Following the death of five recent high school graduates as a result of "texting while driving," Senator Carl L. Marcellino has called for the Legislature to pass S.3195. This bill would prohibit the writing, sending or reading of text messages on mobile phones while driving. The bill is carried in the Assembly by Assemblyman Felix Ortiz.
"Talking on cell phones isn’t the only distraction that causes distracted driving. The explosion of text messaging has created a new problem. The recent tragedy in Canandaigua highlights how deadly the combination of texting and driver inexperience can be. We owe it to the families of these young people to pass this bill now," said Senator Marcellino.
According to police, text messages were sent and received on a 17-year-old driver's cell phone moments before their sport utility vehicle slammed head-on into a truck, killing her and four other recent high school graduates. Police also noted that routine tests ruled out alcohol as a factor in the crash and they don’t suspect drug use was involved.
According to a recent Zogby Poll, 66% of people between 18-24 send text messages while behind the wheel.
"Text messaging is like second nature to young people. They do it all the time. However, there are times when the consequences of texting can be deadly. The deaths of these five young people from Fairport illustrates this danger. What is truly sad is that these young women had their entire lives in front of them. To have their bright futures snuffed out by a message is very sad. Now, is the time to end texting while driving before more of our young people become victims of distracted driving," concluded Senator Marcellino.
Text Messages Cited in Fatal NY Crash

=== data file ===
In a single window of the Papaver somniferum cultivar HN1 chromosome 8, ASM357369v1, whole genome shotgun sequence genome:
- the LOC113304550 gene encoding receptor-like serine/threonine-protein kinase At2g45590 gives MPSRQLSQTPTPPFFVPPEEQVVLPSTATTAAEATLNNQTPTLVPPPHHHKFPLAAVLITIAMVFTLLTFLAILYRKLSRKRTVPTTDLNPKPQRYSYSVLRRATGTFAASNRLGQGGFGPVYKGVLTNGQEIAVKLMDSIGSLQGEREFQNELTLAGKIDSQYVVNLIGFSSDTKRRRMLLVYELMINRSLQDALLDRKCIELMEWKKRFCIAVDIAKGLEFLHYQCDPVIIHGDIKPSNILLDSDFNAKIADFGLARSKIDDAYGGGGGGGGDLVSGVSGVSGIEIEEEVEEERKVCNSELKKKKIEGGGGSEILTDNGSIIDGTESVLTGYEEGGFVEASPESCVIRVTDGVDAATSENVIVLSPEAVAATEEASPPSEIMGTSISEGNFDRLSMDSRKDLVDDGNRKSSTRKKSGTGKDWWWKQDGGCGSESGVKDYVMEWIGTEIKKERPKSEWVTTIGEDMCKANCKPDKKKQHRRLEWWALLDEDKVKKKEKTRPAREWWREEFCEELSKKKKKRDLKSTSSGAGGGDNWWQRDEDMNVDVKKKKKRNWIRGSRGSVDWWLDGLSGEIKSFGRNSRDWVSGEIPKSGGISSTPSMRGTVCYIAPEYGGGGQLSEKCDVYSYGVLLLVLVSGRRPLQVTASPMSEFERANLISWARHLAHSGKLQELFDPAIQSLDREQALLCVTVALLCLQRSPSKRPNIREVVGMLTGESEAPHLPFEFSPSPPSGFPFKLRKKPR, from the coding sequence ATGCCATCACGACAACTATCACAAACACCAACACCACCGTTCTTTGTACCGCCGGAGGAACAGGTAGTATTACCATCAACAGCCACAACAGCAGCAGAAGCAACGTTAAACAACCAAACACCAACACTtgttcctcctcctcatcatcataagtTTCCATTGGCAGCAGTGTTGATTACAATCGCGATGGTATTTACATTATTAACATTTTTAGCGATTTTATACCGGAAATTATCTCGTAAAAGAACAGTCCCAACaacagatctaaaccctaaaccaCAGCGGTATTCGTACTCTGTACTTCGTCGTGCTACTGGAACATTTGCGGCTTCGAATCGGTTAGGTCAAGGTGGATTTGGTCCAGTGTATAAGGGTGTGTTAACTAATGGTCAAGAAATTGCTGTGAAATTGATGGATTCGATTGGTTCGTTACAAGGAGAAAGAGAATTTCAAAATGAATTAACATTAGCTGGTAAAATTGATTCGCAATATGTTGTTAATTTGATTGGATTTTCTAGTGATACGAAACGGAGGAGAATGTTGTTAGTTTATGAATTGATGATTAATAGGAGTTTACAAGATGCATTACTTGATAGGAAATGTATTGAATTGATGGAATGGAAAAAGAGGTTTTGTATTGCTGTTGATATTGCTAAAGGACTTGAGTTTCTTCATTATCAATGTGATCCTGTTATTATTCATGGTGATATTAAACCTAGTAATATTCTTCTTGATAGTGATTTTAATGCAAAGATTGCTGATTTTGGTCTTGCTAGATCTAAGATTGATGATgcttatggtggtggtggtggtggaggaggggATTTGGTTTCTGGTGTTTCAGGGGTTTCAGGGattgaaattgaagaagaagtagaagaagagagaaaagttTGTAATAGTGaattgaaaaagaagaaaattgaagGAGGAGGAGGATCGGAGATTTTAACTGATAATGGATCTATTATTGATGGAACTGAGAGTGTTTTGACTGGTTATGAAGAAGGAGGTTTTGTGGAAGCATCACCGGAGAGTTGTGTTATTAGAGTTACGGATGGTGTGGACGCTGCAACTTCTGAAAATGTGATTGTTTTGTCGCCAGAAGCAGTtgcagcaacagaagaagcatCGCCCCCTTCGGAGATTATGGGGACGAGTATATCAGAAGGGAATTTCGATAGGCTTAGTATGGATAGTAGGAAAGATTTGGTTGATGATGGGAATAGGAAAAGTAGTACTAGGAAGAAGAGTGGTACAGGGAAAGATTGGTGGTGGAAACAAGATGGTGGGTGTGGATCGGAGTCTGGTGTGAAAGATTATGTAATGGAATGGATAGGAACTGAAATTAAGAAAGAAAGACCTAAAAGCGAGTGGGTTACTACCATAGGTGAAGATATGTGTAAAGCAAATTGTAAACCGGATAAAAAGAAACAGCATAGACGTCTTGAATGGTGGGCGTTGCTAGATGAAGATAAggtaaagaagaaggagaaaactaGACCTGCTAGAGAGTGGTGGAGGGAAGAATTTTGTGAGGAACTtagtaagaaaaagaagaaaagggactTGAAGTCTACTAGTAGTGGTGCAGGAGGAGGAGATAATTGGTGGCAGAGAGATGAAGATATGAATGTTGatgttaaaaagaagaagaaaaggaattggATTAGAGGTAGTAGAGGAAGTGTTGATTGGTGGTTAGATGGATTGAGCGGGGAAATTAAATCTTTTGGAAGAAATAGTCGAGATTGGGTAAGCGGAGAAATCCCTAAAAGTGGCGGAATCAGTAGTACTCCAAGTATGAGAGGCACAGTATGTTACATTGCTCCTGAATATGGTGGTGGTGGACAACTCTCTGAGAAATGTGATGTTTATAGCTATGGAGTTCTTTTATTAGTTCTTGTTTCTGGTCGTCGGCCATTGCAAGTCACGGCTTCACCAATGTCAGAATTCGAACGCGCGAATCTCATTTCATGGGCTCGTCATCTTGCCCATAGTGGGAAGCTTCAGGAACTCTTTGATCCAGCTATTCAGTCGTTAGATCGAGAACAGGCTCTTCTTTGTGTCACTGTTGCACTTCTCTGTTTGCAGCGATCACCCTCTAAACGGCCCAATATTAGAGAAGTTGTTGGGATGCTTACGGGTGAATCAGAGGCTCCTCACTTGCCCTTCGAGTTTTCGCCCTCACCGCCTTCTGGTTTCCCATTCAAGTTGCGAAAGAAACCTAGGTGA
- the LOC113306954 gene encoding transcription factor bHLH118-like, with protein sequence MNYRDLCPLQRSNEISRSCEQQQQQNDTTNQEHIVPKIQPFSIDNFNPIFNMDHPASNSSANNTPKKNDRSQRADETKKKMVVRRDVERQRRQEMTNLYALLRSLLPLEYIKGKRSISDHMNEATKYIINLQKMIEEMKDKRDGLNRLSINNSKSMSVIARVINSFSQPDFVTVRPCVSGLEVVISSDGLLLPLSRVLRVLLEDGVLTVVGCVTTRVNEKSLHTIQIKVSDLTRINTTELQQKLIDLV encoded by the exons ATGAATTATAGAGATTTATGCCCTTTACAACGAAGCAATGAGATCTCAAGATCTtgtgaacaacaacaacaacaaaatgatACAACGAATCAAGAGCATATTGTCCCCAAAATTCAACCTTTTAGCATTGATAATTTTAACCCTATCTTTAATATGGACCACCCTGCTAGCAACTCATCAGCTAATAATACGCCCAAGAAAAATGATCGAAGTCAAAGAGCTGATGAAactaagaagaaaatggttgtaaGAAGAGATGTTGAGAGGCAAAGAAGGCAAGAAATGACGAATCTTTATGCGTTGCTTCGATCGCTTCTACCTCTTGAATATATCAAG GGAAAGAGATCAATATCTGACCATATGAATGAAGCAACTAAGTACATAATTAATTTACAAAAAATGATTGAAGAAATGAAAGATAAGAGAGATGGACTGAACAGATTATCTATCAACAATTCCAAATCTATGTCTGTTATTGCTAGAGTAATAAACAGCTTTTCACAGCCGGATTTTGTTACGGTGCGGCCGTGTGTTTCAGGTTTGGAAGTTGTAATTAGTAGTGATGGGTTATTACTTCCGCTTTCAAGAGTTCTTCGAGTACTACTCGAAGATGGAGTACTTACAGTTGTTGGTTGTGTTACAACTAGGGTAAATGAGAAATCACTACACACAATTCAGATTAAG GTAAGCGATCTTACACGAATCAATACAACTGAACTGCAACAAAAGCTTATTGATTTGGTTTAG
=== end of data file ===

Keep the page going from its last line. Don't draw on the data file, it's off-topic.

By BEN DOBBIN
The Associated Press
Saturday, July 14, 2007; 6:05 PM
CANANDAIGUA, N.Y. -- Text messages were sent and received on a 17-year-old driver's cell phone moments before the sport utility vehicle slammed head-on into a truck, killing her and four other recent high school graduates, police said.
Bailey Goodman was driving her friends to her parents' vacation home when her SUV, which had just passed a car, swerved back into oncoming traffic, hit a tractor-trailer and burst into flames. Five days earlier, the five teenagers had graduated together from high school in Fairport, a Rochester suburb.
Goodman's inexperience at the wheel; evidence she was driving above the speed limit at night on a winding, two-lane highway; and a succession of calls and text messages on her phone were cited Friday by Sheriff Phil Povero as possible factors in the June 28 crash in western New York.
"The records indicate her phone was in use," Povero said. "We will never be able to clearly state that she was the one doing the text messaging. ... We all certainly know that cell phones are a distraction and could be a contributing factor in this accident."
Several minutes before the first 911 call about the crash, Goodman talked briefly with a fellow graduate trailing her in another vehicle. Two minutes before the crash was reported, her phone was used to send a text greeting to a friend, Povero said.
He sent a reply less than a minute before the first 911 call, the sheriff added.
Routine tests ruled out alcohol as a factor in the 10 p.m. crash, and police don't suspect drug use was involved. Goodman had only a junior driver's license, making it illegal for her to be driving after 9 p.m. without supervision or to be carrying so many young passengers.
The victims, all 17 or 18, had been cheerleaders at Fairport High. In March, the team took first place in its category at a national competition in Orlando, Fla.